1. to first give my inner voice space to express itself. Sometimes the hustle and bustle of life drowns out my own inner voice, and I don’t have the mental space to digest and reflect. So it’s important for me to create that space for myself. i.e. spending time alone + resetting my brain (via exercise, art, hiking).
  2. then to spell out my thoughts — to turn my feelings into more concrete ideas. i.e. through journaling, writing, talking through my thoughts and feelings with close friends, or creating audio diaries for myself.
  • What are my values?
    • I know it feels super abstract and hand-wavey, but it was helpful for me to clarify and crystallize those values in a definite way. For each of the three areas of my life where I make decisions (career, relationships, and personal life with myself), I whittled down a list of 50 values (i.e. acceptance, courage, generosity, humor) into 10-15 that I resonated with most. (Where does this value show up in this part of your life?) Then whittle those down into 5, and find the commonalities between the remaining five in each area of your life. For me, one of the values I discovered that I uphold through every area of my life is fun. Despite me being an ESTJ and enjoying stability, almost all of the things that bring me joy do so because I find them fun.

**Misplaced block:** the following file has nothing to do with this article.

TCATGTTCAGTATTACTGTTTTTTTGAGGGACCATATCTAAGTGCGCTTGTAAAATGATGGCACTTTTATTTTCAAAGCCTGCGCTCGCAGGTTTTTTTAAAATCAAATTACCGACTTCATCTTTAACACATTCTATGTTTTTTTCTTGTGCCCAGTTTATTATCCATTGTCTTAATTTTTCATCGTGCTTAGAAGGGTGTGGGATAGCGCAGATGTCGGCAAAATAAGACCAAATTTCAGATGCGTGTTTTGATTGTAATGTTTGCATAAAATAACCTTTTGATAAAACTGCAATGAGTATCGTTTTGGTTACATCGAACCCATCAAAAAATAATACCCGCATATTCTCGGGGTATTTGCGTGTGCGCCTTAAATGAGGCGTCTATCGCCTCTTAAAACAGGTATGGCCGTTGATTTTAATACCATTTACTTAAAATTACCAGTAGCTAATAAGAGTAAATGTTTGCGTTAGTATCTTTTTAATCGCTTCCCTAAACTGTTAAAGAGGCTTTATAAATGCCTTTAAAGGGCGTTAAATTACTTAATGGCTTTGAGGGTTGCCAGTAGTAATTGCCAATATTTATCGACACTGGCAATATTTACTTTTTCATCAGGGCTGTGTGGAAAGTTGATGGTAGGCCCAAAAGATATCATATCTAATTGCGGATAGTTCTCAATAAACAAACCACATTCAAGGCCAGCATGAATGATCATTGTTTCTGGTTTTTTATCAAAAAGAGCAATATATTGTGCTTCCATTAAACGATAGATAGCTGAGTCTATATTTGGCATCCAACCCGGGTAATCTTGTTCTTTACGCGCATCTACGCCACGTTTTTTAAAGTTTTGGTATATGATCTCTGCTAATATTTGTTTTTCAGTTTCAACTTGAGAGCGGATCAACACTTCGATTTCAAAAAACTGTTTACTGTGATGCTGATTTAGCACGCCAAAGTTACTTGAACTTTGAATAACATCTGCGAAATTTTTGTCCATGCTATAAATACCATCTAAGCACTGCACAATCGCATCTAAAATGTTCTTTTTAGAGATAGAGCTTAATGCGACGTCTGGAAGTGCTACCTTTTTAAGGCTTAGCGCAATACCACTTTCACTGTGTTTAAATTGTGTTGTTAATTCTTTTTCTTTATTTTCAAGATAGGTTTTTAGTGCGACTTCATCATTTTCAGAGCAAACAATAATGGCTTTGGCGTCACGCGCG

• What am I optimizing for? (Totally unrelated, but great read on career optimizing: Jill Carlson: Trends and Timescales)

2. trusting yourself, doing the thing, accepting non-linear nature of process